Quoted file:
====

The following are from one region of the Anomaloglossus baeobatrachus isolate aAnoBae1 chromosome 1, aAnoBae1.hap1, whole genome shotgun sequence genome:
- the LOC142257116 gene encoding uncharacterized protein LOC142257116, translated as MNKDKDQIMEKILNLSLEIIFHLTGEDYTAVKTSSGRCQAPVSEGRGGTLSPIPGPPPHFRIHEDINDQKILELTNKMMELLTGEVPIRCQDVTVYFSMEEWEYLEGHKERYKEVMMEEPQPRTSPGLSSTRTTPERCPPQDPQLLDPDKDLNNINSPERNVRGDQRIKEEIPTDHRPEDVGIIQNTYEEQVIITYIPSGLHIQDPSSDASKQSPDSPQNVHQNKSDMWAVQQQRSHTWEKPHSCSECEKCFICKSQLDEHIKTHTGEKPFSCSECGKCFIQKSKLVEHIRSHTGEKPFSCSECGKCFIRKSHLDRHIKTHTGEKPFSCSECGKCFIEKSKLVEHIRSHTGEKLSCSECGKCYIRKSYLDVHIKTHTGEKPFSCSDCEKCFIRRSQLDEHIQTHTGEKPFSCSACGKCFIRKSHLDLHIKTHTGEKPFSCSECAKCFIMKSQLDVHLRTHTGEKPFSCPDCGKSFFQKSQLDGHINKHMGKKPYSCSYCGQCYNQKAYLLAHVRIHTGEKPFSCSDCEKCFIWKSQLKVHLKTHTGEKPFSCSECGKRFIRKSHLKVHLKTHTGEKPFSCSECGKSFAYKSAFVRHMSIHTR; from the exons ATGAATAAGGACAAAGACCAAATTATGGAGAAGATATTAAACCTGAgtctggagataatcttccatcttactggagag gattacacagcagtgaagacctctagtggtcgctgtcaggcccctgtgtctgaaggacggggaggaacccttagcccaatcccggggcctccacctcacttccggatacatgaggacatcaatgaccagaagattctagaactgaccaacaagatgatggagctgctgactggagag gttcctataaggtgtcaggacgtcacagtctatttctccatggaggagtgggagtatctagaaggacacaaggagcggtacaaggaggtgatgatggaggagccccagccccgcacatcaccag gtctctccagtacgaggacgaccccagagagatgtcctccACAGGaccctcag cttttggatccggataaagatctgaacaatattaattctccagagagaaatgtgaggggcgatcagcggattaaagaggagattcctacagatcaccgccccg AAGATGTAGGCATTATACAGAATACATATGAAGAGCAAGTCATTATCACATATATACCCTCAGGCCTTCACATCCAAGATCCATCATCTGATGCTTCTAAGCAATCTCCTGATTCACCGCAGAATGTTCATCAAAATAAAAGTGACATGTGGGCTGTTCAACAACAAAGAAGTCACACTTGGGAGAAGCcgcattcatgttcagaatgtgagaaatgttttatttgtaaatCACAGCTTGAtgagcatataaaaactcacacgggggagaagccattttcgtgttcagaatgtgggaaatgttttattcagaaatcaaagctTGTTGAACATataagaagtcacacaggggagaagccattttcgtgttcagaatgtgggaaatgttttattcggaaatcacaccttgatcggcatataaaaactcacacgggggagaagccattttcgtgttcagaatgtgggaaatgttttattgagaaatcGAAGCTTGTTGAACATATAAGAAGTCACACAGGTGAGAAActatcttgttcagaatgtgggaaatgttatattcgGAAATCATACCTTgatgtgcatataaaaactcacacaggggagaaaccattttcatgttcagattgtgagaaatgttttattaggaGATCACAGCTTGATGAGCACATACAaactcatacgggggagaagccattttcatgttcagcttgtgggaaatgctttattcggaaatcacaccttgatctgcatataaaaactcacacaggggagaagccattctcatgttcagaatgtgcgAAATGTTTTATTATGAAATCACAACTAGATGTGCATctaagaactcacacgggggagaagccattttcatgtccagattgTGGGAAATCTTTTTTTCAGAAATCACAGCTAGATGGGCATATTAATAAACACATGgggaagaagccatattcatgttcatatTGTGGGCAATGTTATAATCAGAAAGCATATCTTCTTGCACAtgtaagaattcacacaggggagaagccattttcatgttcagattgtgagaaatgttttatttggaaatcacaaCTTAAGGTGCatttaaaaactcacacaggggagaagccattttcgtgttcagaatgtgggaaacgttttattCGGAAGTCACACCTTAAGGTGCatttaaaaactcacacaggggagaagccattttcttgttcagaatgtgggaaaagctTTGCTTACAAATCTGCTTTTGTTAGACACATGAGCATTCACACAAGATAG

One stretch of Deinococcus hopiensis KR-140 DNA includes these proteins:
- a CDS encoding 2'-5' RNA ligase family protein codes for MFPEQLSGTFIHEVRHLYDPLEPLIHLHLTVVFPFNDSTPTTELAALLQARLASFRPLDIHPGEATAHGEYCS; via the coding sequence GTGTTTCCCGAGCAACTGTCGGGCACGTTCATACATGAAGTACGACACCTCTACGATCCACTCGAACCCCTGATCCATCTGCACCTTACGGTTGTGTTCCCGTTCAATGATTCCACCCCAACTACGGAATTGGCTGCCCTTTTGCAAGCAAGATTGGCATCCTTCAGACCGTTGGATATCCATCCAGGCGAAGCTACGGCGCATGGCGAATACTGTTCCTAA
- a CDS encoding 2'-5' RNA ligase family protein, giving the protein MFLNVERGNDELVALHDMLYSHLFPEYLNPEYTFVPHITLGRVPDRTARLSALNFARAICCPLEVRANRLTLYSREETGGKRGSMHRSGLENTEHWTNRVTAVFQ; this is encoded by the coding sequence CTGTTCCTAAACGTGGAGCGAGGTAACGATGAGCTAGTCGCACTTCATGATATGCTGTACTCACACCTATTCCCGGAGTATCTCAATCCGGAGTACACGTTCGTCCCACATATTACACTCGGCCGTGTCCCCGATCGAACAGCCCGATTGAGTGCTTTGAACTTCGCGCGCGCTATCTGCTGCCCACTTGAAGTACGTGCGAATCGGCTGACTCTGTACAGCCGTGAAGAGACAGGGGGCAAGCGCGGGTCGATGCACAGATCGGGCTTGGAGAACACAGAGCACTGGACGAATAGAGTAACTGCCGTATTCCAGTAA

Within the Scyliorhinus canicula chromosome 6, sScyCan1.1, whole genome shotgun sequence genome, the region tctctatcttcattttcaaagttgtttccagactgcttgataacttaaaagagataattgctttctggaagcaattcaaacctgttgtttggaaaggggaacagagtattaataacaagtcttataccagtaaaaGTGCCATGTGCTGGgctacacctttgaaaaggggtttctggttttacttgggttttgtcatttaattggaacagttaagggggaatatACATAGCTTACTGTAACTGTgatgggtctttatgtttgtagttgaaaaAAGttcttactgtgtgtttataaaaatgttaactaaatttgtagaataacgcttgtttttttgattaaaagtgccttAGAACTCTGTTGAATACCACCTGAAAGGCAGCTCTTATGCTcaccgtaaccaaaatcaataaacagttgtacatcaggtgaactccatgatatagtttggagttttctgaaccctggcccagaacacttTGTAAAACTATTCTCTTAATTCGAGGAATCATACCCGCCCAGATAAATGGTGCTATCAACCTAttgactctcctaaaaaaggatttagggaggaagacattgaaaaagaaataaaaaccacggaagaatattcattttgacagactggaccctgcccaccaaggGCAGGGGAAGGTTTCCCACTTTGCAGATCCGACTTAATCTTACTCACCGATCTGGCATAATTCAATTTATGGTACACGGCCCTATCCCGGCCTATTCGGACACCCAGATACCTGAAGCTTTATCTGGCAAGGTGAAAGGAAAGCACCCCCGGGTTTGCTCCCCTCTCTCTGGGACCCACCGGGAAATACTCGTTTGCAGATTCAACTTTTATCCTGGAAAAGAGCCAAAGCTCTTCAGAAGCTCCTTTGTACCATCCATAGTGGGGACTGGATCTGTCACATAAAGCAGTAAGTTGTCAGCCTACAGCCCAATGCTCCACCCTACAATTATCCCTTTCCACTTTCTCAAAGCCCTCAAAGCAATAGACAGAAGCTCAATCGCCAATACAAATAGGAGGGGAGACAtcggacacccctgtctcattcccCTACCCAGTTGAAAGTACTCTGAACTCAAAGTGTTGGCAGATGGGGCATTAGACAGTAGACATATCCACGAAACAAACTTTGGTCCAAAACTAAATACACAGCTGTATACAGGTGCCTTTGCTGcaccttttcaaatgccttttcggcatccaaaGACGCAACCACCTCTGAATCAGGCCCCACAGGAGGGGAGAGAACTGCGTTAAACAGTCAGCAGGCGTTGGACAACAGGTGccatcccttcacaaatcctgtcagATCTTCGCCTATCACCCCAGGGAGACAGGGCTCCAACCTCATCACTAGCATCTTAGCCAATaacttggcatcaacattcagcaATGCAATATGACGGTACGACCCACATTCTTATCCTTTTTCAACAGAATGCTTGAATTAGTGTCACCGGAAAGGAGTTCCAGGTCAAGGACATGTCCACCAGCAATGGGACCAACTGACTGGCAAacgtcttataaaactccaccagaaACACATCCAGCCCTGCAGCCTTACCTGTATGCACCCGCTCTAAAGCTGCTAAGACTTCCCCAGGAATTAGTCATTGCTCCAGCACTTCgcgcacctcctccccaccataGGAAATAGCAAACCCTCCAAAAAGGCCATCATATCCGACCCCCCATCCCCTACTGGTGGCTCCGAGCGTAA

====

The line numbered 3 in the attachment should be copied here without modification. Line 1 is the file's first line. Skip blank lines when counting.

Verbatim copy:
One stretch of Deinococcus hopiensis KR-140 DNA includes these proteins: